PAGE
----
Magazine article The Christian Century

In Tunisia, Popular Ennahda Party Tests 'Moderate' Islam

Magazine article The Christian Century

In Tunisia, Popular Ennahda Party Tests 'Moderate' Islam

Article excerpt

NEARLY A YEAR after Tunisia set off the Arab Spring of popular revolt, the face of political Islam in this fledgling Muslim democracy is a 47-year-old pharmaceutical executive who favors tailored suits and stiletto heels.

Souad Abderrahim's main political experience was as a student union leader more than two decades ago, but the political neophyte is now cheered at rallies and trailed by the media as a leader of Ennahda, the Islamist party that has become the main political force in this North African country.

Abderrahim holds a seat in the country's new Constituent Assembly, charged with creating a democratic political structure following the downfall of Zine El Abidine Ben Ali, who ruled Tunisia for nearly a quarter century.

The mother of two said she felt compelled to emerge as a spokeswoman to curtail fears that Ennahda would curb women's rights or mix conservative religion and politics. "When I saw the phobia on the streets about Ennahda as a hard, backwards party, I felt it was important to be with them and shed light on this false image," she said.

The Tunisian uprising triggered the Arab Spring protests that upended politics from Libya to Yemen, and Tunisia's subsequent steps toward democracy are being closely watched as a model for other countries.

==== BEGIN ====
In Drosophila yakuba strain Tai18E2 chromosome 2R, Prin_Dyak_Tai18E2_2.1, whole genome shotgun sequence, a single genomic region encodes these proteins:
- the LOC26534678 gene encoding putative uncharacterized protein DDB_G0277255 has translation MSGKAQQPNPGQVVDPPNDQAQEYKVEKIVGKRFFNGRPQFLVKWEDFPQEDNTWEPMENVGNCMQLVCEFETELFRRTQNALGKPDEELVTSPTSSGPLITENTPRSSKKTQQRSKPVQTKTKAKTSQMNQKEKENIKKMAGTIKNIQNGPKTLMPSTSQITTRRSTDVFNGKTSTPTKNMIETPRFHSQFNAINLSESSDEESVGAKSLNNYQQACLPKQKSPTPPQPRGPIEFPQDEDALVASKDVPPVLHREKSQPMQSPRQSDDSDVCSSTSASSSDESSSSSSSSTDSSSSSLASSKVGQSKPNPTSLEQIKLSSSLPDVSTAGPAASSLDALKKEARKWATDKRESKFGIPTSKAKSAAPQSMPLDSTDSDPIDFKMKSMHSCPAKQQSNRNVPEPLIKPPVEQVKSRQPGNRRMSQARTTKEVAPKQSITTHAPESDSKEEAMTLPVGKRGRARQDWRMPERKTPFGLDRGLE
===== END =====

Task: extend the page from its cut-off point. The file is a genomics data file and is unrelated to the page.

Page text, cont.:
"Tunisia today is the major test of the Arab Spring," says Mansouria Mokhefi, head of Middle East and North Africa programs at the French Institute of International Affairs. "The direction it goes depends on the success or failure of Tunisia."

That's why the spotlight is on Ennahda, which styles itself after Turkey's ruling center-right Justice and Development Party. Its inclusive message and corruption-free image have attracted a wide following across all levels of society.

Will it make good on its promises to uphold Tunisia's pro-Western, secular foundations and women's considerable rights? Or, as some critics maintain, is Ennahda hiding a more radical agenda?

The answer, analysts say, may shape the future of political Islam that is gaining ground in countries such as Egypt, Morocco and Libya.

"Whether it will be moderate Islam as appears the case in Tunisia and Turkey or another form is unclear," Mokhefi said. "But it's an inevitable, unstoppable march by Muslims, young and old, toward what they feel is a reappropriation of their identity."

Abderrahim is not a typical face of political Islam, or even Islam itself. Declining to wear a headscarf, she has emerged as a passionate and articulate defender of women's rights. …

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